Presentation Title

Evaluation of E. coli and Total Coliforms in Rivers near Informal Settlements in Belo Horizonte, Brazil

Faculty Mentor

Matt Verbyla, Cesar Mota, Natalie Mladenov, Fabiana Passos

Start Date

23-11-2019 1:30 PM

End Date

23-11-2019 1:45 PM

Location

Markstein 213

Session

oral 3

Type of Presentation

Oral Talk

Subject Area

interdisciplinary

Abstract

In the informal settlements, favelas, occupations, and urban communities throughout the world, water quality and sanitation have long been an issue. The process to gain government recognition and obtain access to a sewer connection often takes years for some of these communities. Few studies have been done in these informal settlements and specifically on the effects of the lack of sanitation infrastructure on water quality in local rivers. I visited five urban communities in Belo Horizonte, Brazil, observed their sanitation infrastructure and habits, and analyzed samples from local rivers for Escherichia coli and total coliforms using the 3M Petrifilm E. coli plates method. The most common method for onsite sanitation in these communities was a pour flush pit toilet or a pour flush toilet with direct blackwater runoff to nearby rivers. For this reason, concentrations from the three different rivers, measured upstream and downstream of the communities, were quite high, ranging from 103 to 106 CFU/100mL. By contrast, the EPA regulatory limit for infrequent use of freshwater is 575 CFU/100mL. The high concentrations are of concern, especially since some of these water bodies are used by downstream communities. Implications for this research is important for the public health of these communities.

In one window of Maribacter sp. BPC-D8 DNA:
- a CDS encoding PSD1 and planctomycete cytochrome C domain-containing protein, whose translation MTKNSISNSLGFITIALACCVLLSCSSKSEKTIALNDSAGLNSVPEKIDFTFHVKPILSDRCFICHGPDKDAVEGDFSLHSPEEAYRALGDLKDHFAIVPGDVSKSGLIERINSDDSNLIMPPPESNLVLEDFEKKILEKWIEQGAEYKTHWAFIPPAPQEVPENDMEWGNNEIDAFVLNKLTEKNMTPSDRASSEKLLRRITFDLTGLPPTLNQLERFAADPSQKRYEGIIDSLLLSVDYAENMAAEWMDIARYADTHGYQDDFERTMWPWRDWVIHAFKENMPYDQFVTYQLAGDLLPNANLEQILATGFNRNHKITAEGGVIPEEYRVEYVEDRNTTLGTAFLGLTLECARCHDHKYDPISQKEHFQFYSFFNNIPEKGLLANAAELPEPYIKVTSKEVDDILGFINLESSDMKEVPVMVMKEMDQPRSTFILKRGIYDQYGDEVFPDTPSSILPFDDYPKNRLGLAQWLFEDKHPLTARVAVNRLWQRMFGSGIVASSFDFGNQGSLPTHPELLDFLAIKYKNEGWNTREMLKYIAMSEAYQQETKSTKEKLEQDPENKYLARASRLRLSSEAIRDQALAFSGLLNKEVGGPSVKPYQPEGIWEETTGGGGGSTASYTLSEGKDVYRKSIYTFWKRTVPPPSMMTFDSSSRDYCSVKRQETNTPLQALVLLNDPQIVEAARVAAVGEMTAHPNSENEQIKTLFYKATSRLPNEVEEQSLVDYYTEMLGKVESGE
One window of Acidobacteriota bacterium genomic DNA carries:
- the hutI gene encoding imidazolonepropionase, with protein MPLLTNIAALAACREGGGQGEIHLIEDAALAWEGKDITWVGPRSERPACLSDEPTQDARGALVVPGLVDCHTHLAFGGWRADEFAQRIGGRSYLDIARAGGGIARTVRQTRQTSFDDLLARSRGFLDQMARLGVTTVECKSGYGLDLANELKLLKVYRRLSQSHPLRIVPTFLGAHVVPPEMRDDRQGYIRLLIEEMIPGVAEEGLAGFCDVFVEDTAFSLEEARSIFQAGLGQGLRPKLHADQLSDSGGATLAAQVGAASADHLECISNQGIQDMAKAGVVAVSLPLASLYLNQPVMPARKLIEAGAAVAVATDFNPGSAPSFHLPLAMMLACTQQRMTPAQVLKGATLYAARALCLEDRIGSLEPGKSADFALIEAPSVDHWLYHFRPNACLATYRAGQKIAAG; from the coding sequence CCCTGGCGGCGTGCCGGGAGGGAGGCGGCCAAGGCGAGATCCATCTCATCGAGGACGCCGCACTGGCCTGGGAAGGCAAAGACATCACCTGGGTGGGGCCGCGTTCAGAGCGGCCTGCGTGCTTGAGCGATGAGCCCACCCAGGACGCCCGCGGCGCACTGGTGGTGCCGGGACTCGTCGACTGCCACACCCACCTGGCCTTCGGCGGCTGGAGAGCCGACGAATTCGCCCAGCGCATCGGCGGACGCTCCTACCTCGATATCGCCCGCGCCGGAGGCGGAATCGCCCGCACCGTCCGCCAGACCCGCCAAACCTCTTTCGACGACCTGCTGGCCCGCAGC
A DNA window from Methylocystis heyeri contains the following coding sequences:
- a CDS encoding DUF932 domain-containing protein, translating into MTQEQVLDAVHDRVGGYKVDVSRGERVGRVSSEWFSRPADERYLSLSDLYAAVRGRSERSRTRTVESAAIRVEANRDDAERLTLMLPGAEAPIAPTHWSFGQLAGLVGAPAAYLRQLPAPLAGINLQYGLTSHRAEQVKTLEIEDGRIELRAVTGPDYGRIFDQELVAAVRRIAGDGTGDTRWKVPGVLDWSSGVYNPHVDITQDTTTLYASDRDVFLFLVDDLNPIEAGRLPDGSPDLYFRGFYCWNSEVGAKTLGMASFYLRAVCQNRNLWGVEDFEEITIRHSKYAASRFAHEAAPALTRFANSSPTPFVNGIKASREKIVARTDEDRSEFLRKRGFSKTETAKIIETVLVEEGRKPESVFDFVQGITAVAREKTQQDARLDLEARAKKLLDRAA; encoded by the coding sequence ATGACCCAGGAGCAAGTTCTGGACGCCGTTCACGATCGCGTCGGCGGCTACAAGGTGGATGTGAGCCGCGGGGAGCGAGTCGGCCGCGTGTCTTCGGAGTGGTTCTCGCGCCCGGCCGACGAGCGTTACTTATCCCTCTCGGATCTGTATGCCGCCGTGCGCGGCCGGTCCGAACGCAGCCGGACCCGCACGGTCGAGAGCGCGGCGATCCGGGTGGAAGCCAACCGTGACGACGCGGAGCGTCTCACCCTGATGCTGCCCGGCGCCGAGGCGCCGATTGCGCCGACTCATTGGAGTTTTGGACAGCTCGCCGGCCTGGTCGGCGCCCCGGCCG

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Nov 23rd, 1:30 PM Nov 23rd, 1:45 PM

Evaluation of E. coli and Total Coliforms in Rivers near Informal Settlements in Belo Horizonte, Brazil

Markstein 213

In the informal settlements, favelas, occupations, and urban communities throughout the world, water quality and sanitation have long been an issue. The process to gain government recognition and obtain access to a sewer connection often takes years for some of these communities. Few studies have been done in these informal settlements and specifically on the effects of the lack of sanitation infrastructure on water quality in local rivers. I visited five urban communities in Belo Horizonte, Brazil, observed their sanitation infrastructure and habits, and analyzed samples from local rivers for Escherichia coli and total coliforms using the 3M Petrifilm E. coli plates method. The most common method for onsite sanitation in these communities was a pour flush pit toilet or a pour flush toilet with direct blackwater runoff to nearby rivers. For this reason, concentrations from the three different rivers, measured upstream and downstream of the communities, were quite high, ranging from 103 to 106 CFU/100mL. By contrast, the EPA regulatory limit for infrequent use of freshwater is 575 CFU/100mL. The high concentrations are of concern, especially since some of these water bodies are used by downstream communities. Implications for this research is important for the public health of these communities.